Considerations for Planning and Conducting Pre-clinical HF Validation Studies
TimeFriday, April 1612:30pm - 12:50pm EDT
LocationMedical and Drug Delivery Devices
DescriptionHuman Factors (HF) studies assess the safety and effectiveness of medical device and combination product user interfaces. HF validation studies are typically conducted through actual or simulated use testing prior to a product being released onto the market and used by real-world users. Simulated use testing for regulatory submission typically aims to represent ‘real-world’ settings such as clinics, hospitals, or patient homes. It’s often recommended to conduct HF validation studies with final finished products prior to major clinical studies to help ensure safe use by clinical study staff and patients in controlled clinical study settings. Depending on the timing of the product lifecycle, it may also be beneficial for a Sponsor to conduct clinical testing before the user interface design has been finalized. In this case, Sponsors are recommended to assess the product user interface that will specifically be used in a clinical study through a ‘Pre-clinical’ HF validation study. Although Pre-clinical HF validation studies may share similarities to typical HF Validation studies, the objectives of Pre-clinical validation studies are quite different, and because of this, there are nuances to be aware of when planning and performing Pre-clinical validation studies. Pre-clinical validation studies should be distinctly designed such that the users, uses, and use environments of the clinical studies are accurately reflected. For example:
- It’s possible that patients in a clinical study may have less experience with specific types of products and medications than end users of the actual final finished product. Additionally, clinical study staff (i.e., clinical study nurses) may not have a specialized expertise with a specific type of product that may be used in a clinical study. Depending on the product, it may be beneficial for Pre-clinical validation study participants to have a lack of experience with similar products, as this may be considered a conservative, and meaningful approach.
- The context of using the product should be clearly defined by the study moderator. How a product is used in a clinical study is often significantly different than in a real-life use scenario. Therefore, participants need to understand the clinical study setting so their responsibilities are understood and represented.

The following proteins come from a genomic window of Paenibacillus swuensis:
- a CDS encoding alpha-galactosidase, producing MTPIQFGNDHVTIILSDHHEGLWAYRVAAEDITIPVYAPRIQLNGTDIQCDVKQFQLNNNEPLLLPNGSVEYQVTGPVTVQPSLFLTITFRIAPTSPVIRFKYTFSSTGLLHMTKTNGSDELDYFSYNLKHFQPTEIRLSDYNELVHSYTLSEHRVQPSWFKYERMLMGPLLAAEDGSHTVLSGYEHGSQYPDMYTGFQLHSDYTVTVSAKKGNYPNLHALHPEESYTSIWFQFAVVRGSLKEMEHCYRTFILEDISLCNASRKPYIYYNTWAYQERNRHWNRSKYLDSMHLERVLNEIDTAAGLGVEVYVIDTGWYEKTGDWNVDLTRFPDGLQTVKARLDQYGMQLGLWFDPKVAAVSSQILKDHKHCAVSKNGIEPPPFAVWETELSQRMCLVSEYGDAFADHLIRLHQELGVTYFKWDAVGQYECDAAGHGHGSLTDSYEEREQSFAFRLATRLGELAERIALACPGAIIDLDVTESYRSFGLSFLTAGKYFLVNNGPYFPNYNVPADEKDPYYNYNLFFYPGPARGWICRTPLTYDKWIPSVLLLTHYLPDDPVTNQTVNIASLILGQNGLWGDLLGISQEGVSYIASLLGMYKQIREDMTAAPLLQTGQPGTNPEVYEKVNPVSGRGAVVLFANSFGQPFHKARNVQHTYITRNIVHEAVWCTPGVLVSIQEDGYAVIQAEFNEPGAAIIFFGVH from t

- Sponsors should be aware that the product use-related risk analysis may be adjusted to match the needs of the clinical trial. Although the risks of using the product during a clinical trial may be similar to that of the final finished product, it’s likely that product risk mitigations may contrast, as the user interface will likely have differences. Due to this, the user interface will be assessed in a very particular way. Additionally, patients may not independently use a product, and will often be monitored by clinical study staff, which often reduces a patient’s responsibilities while the product is used for treatment. Likewise, the role of the clinical trial staff may differ during the clinical trial in comparison to a typical clinical environment. This could be related to interactions and divisions of responsibilities between them and other clinical study staff members, as well as being expected to complete tasks that other users may typically complete for them when they are operating in a hospital environment or using unfamiliar methodology.
- The use environment in the clinical trial will be vastly different than a real-world use environment. The clinical environment will be specifically dedicated to using the product at-hand.
When analyzing the results of the Pre-clinical validation study, Sponsors should act by further reducing the risks related to using the clinical study user interface. Since the clinical study user interface may greatly vary from the final finished product interface, Sponsors should understand that interface re-design will specifically target improvements to the clinical trial interface. When possible, Sponsors should discern the usability outcomes and feedback provided by Pre-clinical validation study participants to also improve the final finished product user interface.
Pharmaceutical and medical device Sponsors should attend this presentation if they are interested learning how to successfully plan, execute, and appropriately interpret or apply the results of HF validation studies in support of clinical studies.